To measure blood pressure accurately, by developing a new algorithm and an indirect method employing a non-elastic cuff with a photosensor.
Design and methods
A non-elastic cuff was wrapped around the brachium. A reflecting plate (10 mm × 40 mm) was sited on the inner central part of the cuff on the arterial side. On the opposite side of the cuff, a photosensor consisting of light-emitting and light- receiving elements was positioned. Oscillation due to arterial pulsation was measured photologically during cuff inflation. Cessation of oscillation was taken as the systolic blood pressure (SBP) and, when the delay time between photo-oscillation and cuff-pressure oscillation upstrokes was at its minimum, the transition from rapid to more stable changes in photo-oscillation was taken as the diastolic blood pressure (DBP; the delta-algorithm). We compared the blood pressures measured directly in the brachial artery with those obtained by this method and by the conventional auscultatory method in 10 normotensive and 26 hypertensive subjects [12 women and 24 men, mean age 45 ± 16 years (mean ± SD), with mean brachial circumference 27 ± 2.6 cm]. The blood pressure of each subject was measured simultaneously by the direct and indirect methods five times.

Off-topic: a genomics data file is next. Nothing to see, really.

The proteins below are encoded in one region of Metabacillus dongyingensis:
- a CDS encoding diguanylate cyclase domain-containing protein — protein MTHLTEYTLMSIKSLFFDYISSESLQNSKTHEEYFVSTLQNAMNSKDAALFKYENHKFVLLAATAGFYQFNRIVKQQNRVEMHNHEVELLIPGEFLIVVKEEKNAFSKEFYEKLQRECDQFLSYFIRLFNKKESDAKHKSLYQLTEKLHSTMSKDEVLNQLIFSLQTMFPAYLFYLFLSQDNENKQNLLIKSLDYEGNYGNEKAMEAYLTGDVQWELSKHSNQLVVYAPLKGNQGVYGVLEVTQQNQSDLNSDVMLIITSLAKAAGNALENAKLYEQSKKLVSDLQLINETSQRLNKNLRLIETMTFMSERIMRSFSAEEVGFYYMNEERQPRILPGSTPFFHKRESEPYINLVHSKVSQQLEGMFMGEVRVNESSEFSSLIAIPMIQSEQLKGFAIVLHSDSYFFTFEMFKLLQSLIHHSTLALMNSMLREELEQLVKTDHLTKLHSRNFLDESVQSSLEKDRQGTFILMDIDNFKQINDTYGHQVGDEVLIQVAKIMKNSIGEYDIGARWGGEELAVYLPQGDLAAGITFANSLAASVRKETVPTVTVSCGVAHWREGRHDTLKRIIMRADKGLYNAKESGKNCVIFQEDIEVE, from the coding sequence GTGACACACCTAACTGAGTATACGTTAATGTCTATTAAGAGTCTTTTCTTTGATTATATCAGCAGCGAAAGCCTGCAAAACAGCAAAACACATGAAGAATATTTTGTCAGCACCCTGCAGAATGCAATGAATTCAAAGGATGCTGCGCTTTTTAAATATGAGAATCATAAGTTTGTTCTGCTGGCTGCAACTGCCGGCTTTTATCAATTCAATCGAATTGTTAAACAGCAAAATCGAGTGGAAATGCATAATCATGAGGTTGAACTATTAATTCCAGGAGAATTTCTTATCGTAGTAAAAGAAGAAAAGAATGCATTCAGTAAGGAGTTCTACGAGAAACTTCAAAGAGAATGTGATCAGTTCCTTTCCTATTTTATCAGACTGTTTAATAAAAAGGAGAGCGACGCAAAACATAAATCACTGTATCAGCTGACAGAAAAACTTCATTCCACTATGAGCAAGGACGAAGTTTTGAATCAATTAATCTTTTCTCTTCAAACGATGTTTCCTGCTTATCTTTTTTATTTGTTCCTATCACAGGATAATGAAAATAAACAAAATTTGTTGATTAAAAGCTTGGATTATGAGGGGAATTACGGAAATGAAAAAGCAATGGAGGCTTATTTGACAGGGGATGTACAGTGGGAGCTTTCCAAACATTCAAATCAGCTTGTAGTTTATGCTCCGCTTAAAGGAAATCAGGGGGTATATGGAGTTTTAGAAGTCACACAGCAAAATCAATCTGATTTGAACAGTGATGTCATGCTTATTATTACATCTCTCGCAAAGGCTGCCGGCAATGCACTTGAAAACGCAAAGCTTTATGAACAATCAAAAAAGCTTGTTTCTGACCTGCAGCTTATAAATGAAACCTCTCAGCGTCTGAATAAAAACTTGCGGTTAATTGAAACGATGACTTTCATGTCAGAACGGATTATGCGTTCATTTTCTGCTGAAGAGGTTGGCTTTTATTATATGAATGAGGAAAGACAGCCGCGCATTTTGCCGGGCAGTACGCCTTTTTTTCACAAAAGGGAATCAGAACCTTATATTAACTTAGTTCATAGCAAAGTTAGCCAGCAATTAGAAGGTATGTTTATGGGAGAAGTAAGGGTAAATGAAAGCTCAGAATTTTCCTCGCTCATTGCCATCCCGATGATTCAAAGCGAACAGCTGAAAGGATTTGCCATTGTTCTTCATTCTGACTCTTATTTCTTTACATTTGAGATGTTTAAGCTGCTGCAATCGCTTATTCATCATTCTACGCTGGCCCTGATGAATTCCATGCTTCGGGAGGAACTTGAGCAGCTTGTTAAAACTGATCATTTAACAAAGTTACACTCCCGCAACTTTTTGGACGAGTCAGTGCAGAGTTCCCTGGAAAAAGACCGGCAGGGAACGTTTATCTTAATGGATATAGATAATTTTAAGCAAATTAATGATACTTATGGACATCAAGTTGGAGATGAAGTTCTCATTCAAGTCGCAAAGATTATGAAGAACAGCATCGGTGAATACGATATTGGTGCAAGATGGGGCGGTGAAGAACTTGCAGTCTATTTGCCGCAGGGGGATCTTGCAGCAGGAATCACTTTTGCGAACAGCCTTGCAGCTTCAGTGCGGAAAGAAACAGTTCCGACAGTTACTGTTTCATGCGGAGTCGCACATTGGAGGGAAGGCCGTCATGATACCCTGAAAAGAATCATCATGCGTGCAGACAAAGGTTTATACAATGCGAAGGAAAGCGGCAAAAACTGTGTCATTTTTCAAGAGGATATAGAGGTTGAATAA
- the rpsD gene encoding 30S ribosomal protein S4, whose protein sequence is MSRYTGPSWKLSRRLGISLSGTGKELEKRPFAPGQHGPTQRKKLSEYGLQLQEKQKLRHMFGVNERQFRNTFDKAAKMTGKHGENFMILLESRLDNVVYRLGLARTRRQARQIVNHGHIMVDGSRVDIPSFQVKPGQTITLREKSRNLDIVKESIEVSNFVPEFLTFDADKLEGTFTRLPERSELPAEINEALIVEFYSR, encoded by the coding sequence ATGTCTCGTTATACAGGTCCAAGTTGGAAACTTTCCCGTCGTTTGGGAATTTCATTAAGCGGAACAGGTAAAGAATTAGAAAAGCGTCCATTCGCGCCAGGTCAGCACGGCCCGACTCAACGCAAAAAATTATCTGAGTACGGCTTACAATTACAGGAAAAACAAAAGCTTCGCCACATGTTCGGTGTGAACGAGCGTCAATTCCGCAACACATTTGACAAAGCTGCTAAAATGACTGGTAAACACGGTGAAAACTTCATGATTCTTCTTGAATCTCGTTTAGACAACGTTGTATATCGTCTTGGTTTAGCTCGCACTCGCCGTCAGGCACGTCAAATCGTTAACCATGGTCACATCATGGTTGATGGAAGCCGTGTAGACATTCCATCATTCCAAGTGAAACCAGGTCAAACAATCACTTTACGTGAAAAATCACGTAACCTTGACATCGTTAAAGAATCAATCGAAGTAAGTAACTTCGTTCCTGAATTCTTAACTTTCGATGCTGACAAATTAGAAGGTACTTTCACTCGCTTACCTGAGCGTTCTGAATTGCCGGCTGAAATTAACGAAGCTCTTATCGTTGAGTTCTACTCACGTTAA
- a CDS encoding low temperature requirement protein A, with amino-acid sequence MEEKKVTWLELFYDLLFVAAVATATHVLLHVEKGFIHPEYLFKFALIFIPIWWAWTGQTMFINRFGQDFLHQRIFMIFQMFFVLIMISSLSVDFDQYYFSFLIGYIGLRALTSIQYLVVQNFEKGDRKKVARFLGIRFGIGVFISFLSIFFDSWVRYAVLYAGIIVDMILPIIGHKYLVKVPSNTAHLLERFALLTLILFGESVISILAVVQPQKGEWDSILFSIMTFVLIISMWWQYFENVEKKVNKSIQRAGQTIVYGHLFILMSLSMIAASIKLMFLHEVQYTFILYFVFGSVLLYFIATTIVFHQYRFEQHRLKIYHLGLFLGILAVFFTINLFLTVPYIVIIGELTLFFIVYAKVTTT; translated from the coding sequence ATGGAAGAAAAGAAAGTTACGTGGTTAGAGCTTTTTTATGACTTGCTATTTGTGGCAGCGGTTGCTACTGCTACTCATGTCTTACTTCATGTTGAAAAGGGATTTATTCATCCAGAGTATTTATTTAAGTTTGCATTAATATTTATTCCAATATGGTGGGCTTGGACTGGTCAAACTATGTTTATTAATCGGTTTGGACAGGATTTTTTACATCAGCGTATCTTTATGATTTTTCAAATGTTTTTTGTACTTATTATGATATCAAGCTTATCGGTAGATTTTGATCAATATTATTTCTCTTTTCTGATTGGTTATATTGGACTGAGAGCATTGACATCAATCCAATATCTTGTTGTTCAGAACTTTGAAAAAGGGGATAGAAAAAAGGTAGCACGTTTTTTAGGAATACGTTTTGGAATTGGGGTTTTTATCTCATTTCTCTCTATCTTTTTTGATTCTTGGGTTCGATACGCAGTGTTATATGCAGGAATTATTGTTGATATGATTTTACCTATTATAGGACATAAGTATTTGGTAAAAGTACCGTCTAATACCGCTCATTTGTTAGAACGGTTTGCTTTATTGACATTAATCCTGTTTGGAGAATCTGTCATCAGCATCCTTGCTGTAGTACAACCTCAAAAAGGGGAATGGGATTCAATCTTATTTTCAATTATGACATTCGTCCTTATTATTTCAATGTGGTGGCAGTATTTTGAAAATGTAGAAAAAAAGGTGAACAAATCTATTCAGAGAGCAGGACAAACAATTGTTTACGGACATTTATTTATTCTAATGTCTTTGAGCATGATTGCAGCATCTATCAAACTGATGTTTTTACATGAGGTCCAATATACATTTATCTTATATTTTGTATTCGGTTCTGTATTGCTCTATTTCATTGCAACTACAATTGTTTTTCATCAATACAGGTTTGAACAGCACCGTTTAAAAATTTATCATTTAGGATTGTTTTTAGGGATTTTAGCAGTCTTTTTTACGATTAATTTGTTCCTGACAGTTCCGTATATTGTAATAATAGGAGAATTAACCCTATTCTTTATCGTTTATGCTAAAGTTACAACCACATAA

Errors (differences from direct blood pressure measurements) produced with this new method [SBP–0.8 ± 3.1 mmHg, (mean ± SD) DBP 0.6 ± 2.8 mmHg] were significantly smaller than errors obtained by use of the auscultatory method (SBP −7.4 ± 5.6 mmHg, DBP 3.0 ± 7.1 mmHg; P < 0.001, n = 180). The delta-algorithm was easily applicable to an automatic blood pressure measuring device.
This new photo-oscillometric method was more accurate than the auscultatory method for measuring blood pressure. The delta-algorithm is logical and will be useful for accurate blood pressure measurement.